During the War of 1812 Marchand served as major and second in command in the 2nd Battalion of Belœil militia. In 1816, two years after hostilities had ended, his two brothers, François and Louis, came to join him at Dorchester. Gabriel’s business had expanded markedly and he had amassed a handsome fortune as a result of the heavy run on timber for shipbuilding, particularly during the years 1812–14. So he made over his business to François and retired to the countryside near Dorchester, to a fine farm on the banks of the Richelieu which he had bought and called Beauchamps. There he divided his leisure “between superintending his fields and a short walk he took every day to Saint-Jean” to keep an eye on the interests and progress of the village.
During the 1820s Marchand joined his brothers and other citizens of Dorchester in proposing that the parish of Saint-Jean-l’Évangéliste be created. He made every effort to secure a priest and collect money to build the church. With this goal in mind, on 21 Dec. 1826 he had been elected a trustee for its construction. The church building was finally opened in 1828, and that year Rémi Gaulin was appointed the first parish priest. The parish began to take shape with the initial organizational step of electing its first three churchwardens on 16 Nov. 1828. Surprisingly, Gabriel Marchand was not on the first council of the fabrique. Perhaps he was too modest and declined the honour. In any case, he was elected churchwarden at the end of 1833 and the following year was appointed secretary-treasurer of the parish, retaining these offices until 1837.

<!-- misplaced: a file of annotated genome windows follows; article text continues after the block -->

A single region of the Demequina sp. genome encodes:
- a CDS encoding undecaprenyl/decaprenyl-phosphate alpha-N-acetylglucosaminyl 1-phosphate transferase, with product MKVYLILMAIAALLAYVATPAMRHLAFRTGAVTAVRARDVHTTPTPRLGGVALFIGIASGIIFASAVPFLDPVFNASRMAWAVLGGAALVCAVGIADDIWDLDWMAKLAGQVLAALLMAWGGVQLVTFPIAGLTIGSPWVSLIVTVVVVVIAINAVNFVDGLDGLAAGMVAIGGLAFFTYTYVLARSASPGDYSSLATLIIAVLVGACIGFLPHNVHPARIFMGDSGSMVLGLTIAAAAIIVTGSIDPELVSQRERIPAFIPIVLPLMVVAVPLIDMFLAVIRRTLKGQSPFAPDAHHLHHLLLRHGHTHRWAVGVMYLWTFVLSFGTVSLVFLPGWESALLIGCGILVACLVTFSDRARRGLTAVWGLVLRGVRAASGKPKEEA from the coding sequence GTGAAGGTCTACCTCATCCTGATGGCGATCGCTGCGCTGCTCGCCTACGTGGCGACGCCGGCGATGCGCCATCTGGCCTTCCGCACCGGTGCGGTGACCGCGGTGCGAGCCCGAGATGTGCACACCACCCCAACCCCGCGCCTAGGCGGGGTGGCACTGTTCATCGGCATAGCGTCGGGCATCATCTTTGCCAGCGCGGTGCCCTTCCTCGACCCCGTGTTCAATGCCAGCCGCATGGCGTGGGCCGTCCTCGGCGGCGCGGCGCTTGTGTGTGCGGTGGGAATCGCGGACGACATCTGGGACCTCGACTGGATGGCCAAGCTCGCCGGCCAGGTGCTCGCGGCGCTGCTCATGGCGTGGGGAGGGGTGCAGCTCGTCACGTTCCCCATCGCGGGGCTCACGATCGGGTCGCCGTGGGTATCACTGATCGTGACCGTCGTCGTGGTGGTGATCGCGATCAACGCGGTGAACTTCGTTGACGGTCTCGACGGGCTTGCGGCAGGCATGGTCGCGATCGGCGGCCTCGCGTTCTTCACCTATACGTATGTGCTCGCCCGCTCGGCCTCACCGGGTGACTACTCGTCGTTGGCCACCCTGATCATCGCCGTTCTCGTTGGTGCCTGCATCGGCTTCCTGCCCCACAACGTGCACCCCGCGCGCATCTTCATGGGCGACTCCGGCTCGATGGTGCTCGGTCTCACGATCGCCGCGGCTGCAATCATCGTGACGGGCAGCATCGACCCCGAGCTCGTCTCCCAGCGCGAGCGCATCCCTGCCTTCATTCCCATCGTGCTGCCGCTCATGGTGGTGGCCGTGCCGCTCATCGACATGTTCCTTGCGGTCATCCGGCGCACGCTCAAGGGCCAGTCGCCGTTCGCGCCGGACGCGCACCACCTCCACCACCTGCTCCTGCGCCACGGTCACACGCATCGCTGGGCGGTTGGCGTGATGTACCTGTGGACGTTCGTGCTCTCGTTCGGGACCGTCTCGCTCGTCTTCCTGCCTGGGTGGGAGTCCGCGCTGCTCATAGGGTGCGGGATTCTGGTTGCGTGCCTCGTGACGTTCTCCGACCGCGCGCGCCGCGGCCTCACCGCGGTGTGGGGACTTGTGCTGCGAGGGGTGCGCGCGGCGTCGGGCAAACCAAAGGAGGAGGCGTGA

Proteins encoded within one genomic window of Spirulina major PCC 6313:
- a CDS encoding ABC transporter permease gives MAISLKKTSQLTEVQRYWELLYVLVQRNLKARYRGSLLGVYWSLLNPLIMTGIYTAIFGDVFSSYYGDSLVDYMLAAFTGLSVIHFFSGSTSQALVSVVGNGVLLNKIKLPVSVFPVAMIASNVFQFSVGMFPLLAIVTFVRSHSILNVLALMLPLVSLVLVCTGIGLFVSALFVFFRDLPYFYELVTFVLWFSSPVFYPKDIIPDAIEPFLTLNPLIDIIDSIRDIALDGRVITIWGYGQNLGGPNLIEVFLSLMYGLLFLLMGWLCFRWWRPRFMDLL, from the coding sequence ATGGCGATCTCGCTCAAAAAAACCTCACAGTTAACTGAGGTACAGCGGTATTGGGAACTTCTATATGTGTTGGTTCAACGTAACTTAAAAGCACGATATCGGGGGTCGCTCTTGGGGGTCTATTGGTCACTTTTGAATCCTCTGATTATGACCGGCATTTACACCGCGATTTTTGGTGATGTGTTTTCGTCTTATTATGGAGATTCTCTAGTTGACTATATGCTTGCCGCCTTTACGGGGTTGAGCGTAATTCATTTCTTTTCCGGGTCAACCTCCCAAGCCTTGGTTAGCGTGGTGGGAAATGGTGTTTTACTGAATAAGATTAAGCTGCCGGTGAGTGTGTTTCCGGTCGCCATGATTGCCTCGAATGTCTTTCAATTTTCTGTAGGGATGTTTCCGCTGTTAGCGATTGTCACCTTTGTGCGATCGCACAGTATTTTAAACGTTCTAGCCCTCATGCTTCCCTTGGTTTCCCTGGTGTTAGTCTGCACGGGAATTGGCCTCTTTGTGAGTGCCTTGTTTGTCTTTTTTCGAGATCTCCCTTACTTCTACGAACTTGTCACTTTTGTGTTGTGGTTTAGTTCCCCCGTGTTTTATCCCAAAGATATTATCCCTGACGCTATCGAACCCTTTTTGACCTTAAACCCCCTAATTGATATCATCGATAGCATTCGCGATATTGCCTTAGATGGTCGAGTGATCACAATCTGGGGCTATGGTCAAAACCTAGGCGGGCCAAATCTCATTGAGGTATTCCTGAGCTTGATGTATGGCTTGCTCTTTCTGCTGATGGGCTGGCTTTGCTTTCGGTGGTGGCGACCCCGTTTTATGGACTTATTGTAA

At the time of the rebellion, Marchand came out in favour of the Patriote cause. On 5 Nov. 1837 he participated in the meeting at Saint-Athanase (Iberville), proposing 24 reform resolutions that were passed. However, when the Patriotes decided to take up arms he declined to join them. To make clear his opposition to government policy, Marchand decided to refuse the post of legislative councillor to which he had been appointed on 22 Aug. 1837, as well as Governor Sir John Colborne*’s invitation on 31 March 1838 to join the Special Council.